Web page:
From Samaritan Inns to Recovery Café

by Mike Schut, Communications Manager

“Love won’t be real or tested unless we somehow live close to the disadvantaged, who frankly teach us that we know very little about love. To be honest, my male Franciscan seminary training didn’t teach me how to love. It taught me how to obey and conform, but not how to love. I’m still trying every day to learn how to love.” Father Richard Rohr

I was 22. I had just spent the summer in the Black Hills of South Dakota, studying ecology at Wheaton College’s Science Station—the final classes needed to graduate from Wheaton with a degree in biology.

Wheaton is a conservative evangelical school. While its theology and worldview have often felt like something I’ve had to recover from, the college does do a good job of embodying the perspective that faith matters. That one’s beliefs are not only meant to impact or inform one hour on Sunday morning.

I took faith seriously and wanted to go somewhere seeking to live out Jesus’s call to work toward justice and be in relationship with those on the margins. So I sent a letter to Dave and Jenny Erickson, family friends who at the time were involved with Church of the Saviour. Dave had cofounded Samaritan Inns with Killian Noe. He wrote back saying they were looking for an Innkeeper; did I want to come join them?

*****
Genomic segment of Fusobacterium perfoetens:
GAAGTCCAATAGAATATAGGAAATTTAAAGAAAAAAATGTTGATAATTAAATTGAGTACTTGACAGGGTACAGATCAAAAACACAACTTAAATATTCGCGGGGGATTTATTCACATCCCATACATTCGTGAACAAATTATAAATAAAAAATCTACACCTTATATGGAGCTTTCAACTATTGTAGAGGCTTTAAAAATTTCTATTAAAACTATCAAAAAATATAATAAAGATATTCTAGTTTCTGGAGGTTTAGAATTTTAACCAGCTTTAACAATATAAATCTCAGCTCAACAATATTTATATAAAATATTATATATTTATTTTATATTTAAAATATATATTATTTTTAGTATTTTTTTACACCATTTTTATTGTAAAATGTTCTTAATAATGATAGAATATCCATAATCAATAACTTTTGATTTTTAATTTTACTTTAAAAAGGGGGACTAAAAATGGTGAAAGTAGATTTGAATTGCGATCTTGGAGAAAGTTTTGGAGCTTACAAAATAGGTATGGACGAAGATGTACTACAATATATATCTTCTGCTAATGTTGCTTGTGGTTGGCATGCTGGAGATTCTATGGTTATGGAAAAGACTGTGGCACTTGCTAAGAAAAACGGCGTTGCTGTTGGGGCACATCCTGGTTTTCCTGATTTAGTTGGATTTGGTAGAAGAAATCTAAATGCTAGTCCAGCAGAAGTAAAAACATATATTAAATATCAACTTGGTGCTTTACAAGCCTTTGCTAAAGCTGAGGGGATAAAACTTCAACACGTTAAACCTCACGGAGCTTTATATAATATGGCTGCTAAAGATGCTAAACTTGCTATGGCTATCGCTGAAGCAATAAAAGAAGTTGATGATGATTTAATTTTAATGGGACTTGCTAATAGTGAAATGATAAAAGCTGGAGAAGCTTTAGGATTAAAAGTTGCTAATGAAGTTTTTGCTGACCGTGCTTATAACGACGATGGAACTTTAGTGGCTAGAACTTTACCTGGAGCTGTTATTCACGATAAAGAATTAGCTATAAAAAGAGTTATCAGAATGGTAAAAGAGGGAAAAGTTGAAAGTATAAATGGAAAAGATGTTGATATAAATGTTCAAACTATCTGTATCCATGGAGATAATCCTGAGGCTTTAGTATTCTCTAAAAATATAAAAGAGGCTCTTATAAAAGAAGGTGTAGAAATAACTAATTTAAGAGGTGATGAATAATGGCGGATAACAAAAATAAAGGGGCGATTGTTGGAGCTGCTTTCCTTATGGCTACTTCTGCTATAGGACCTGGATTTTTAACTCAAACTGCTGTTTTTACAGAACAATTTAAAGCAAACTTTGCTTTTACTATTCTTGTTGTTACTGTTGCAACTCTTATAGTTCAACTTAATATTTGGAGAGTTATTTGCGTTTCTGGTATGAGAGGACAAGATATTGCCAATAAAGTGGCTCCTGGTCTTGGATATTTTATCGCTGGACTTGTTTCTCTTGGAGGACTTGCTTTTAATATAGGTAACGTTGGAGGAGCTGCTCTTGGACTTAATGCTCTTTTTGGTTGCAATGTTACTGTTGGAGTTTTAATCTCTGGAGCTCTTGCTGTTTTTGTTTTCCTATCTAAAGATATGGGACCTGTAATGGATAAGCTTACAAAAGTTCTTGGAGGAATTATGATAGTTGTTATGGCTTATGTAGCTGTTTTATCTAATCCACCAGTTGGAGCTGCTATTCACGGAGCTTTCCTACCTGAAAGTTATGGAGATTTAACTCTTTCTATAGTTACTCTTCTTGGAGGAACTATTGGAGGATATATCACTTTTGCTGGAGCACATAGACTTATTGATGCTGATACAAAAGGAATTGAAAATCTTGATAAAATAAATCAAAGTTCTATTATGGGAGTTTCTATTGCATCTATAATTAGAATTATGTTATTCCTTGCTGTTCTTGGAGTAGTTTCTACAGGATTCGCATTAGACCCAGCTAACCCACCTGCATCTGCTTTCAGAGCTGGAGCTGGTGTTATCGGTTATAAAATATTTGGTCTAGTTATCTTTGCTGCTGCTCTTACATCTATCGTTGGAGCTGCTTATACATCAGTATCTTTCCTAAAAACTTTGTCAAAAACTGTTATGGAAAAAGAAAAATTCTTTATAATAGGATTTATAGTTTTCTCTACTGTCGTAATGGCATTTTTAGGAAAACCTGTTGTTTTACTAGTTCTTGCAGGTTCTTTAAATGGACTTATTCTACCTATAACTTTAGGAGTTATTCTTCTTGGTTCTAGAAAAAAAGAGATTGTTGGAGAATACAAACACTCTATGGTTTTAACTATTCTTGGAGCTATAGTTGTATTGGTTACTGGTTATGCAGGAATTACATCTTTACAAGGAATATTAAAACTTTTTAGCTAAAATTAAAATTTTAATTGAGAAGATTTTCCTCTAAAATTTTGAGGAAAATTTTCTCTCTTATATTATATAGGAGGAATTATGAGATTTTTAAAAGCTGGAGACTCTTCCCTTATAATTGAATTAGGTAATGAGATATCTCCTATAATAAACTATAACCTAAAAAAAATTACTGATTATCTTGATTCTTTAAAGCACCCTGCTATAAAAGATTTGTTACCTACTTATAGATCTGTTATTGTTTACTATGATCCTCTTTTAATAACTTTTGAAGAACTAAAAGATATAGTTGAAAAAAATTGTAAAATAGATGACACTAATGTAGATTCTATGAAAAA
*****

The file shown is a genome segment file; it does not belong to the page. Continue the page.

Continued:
So I packed my tennis racket and a couple suitcases and booked a flight. I moved in and started my year volunteering as a resident manager at one of the inns which provided housing and recovery support for men who had experienced living on the streets of Washington, DC.

I distinctly remember one sweltering July afternoon. I had taken my noon meal at Christ House, where we all ate. I was crossing Columbia Road to return to the inn, thinking that what I really wanted to share with the men at Samaritan Inns was love. But it struck me like the wall of heat I was wading through: much of what I had learned of love at Wheaton was based on doing the right thing, acting a certain way, believing certain tenets of the faith, needing to please a very demanding God. I realized that didn’t really feel or sound much like love. I realized I had to start over, to trust that if love is at the center of the universe then that love was certainly big enough to hold me while I set out on the uncertain path to discover a deeper love.

Samaritan Inns’ staff and residents provided a container, a place, for me to start out on that transformative journey.

Thirty-five years later I find myself working with Killian again, helping to support the growing network of Recovery Cafés across the country. What I experienced as a young Innkeeper at Samaritan Inns—my need for experiences of deeper love—is what we all need, is what we at the Recovery Café Network are trying to share.

Mike Schut serves as the Recovery Café Network’s Communications Manager. After college he volunteered for a year as a resident manager at Church of the Saviour’s Samaritan Inns in Washington, DC. In addition to studying biology at Wheaton, Mike has a MS in Environmental Studies from the University of Oregon.

Mike has spent the majority of his career connecting spirituality and faith with caring for the Earth, at Earth Ministry and with the national Episcopal Church. While working in that field he edited/partially authored three books Simpler Living, Compassionate Life; Food and Faith; and Money and Faith. He is excited to be working with the Network, supporting the creation of healing communities embodying the truths that we are all loved and that authentic, caring relationships are what we all need and want, and what brings healing to our souls.